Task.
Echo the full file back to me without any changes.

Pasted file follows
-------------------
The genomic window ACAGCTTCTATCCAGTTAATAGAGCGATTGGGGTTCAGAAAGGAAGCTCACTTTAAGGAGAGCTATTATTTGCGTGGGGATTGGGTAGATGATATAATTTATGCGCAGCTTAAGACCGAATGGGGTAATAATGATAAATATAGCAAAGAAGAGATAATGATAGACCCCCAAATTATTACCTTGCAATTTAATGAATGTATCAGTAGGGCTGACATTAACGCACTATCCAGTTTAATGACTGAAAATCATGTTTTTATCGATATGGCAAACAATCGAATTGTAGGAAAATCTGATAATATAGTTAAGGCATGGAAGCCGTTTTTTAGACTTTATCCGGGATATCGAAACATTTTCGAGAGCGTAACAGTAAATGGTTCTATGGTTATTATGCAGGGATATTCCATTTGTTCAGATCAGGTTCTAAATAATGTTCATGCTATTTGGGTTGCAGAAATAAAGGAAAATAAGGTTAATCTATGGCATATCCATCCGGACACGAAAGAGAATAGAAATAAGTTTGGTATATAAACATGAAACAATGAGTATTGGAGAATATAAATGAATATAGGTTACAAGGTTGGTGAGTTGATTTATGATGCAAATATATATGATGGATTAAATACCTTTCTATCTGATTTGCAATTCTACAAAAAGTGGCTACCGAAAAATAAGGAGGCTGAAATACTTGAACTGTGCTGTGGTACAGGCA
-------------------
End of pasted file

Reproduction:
The genomic window ACAGCTTCTATCCAGTTAATAGAGCGATTGGGGTTCAGAAAGGAAGCTCACTTTAAGGAGAGCTATTATTTGCGTGGGGATTGGGTAGATGATATAATTTATGCGCAGCTTAAGACCGAATGGGGTAATAATGATAAATATAGCAAAGAAGAGATAATGATAGACCCCCAAATTATTACCTTGCAATTTAATGAATGTATCAGTAGGGCTGACATTAACGCACTATCCAGTTTAATGACTGAAAATCATGTTTTTATCGATATGGCAAACAATCGAATTGTAGGAAAATCTGATAATATAGTTAAGGCATGGAAGCCGTTTTTTAGACTTTATCCGGGATATCGAAACATTTTCGAGAGCGTAACAGTAAATGGTTCTATGGTTATTATGCAGGGATATTCCATTTGTTCAGATCAGGTTCTAAATAATGTTCATGCTATTTGGGTTGCAGAAATAAAGGAAAATAAGGTTAATCTATGGCATATCCATCCGGACACGAAAGAGAATAGAAATAAGTTTGGTATATAAACATGAAACAATGAGTATTGGAGAATATAAATGAATATAGGTTACAAGGTTGGTGAGTTGATTTATGATGCAAATATATATGATGGATTAAATACCTTTCTATCTGATTTGCAATTCTACAAAAAGTGGCTACCGAAAAATAAGGAGGCTGAAATACTTGAACTGTGCTGTGGTACAGGCA